The vicious attacks were shredding the field, and bringing the lead of the break down to under 30 seconds.  Sensing that it was now or never, Langlois went on the climb with two laps to go, taking Cooper with him.  The gap went up from an initial 20 seconds to over 50, as the peloton regrouped; Sutherland's challengers recognizing that they could not drop him.

The peloton - down to 35 riders - managed to pull back some time on the two leaders in the final kilometres, but it wasn't enough.  Langlois, clearly the stronger of the two, won the slight uphill sprint to take the stage win for his Quebec-based team.  Matthias Friedemann (Champion System) took the field sprint to move to within one spot of Mancebo for the Points Jersey; not quite enough.

"This is my first victory in a Tour de Beauce stage, and a career best," said Langlois, who won in front of his family.  "I have been participating in the Tour de Beauce for 14 years and this week I was patient. I did well in the Mont-Mégantic stage where I finished fifth. So I have been feeling good all week. I wasn’t thinking of the overall rankings because I am more of a stage-winning rider."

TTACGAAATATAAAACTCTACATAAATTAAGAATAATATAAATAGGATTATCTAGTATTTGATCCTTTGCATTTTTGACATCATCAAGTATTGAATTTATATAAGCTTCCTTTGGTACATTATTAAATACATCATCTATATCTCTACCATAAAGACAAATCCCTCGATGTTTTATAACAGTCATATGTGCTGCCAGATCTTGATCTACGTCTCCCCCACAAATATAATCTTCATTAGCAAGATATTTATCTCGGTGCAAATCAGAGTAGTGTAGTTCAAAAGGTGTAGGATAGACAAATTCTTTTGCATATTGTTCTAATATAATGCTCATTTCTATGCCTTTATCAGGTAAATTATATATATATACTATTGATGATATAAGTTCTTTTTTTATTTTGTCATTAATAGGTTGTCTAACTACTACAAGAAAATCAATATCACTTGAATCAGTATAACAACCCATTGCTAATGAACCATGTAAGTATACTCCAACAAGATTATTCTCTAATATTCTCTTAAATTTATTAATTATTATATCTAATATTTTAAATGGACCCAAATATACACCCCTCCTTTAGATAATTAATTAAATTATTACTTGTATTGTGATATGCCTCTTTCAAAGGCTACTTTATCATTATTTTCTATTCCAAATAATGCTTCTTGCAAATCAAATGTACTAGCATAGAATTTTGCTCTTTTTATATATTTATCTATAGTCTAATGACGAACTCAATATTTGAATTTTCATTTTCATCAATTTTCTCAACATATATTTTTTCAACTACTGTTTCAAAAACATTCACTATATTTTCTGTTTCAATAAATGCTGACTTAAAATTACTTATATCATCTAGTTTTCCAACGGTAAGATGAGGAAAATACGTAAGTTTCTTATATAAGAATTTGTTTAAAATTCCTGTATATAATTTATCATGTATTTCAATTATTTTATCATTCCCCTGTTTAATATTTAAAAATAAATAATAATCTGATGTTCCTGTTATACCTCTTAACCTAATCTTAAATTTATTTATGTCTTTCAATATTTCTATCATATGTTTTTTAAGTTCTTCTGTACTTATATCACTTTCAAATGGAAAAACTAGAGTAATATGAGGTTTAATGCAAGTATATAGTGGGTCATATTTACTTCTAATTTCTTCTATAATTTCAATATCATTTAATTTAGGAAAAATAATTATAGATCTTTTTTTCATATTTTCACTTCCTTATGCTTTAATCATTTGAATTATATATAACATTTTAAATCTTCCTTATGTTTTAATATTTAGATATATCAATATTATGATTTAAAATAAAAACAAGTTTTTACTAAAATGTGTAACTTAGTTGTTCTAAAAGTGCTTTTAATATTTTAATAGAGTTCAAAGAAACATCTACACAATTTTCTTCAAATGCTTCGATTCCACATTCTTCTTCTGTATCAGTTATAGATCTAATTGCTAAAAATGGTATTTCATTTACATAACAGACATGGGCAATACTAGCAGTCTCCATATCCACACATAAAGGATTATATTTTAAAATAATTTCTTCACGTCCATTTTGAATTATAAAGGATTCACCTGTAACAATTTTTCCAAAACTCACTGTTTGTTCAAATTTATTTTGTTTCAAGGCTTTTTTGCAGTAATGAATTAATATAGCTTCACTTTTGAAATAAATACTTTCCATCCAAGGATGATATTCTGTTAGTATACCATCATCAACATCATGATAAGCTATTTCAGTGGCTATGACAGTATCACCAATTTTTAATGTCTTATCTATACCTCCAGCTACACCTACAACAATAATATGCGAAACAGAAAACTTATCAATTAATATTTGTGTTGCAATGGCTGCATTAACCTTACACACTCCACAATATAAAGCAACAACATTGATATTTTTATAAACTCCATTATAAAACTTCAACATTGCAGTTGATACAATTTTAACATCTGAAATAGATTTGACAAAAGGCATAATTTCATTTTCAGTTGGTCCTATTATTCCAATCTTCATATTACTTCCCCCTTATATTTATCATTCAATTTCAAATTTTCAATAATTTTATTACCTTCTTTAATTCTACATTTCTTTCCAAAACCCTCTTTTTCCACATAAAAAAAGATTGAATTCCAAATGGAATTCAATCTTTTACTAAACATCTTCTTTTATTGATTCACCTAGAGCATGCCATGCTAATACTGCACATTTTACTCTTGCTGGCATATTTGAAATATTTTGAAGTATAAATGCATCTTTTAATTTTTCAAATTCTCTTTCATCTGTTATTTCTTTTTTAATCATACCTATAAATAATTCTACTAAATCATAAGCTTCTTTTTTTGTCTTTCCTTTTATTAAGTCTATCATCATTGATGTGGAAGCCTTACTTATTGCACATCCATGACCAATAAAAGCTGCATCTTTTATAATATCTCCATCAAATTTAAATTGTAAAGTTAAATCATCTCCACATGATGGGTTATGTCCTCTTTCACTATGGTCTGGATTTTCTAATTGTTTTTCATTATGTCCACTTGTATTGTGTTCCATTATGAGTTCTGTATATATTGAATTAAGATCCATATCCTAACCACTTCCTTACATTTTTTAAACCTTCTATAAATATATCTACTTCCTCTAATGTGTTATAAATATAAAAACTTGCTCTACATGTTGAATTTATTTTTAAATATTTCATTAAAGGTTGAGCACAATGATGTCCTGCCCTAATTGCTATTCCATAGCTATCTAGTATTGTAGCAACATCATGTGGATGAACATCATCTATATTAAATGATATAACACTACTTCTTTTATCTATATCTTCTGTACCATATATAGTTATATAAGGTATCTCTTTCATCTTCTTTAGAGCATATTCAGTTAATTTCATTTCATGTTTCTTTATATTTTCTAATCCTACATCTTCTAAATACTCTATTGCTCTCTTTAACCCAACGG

"I was the last to make the junction with the breakaway and the riding was tough. I saw that the guys were beginning to be short of breath and I attempted several attacks to test them. Then, I took advantage of a short climb and Marsh Cooper (Optum) followed me. I waited for him and we worked together.  The team did a good job. This year I am the captain of the Garneau crew. Last year, I was a servant with Spidertech, it's very different."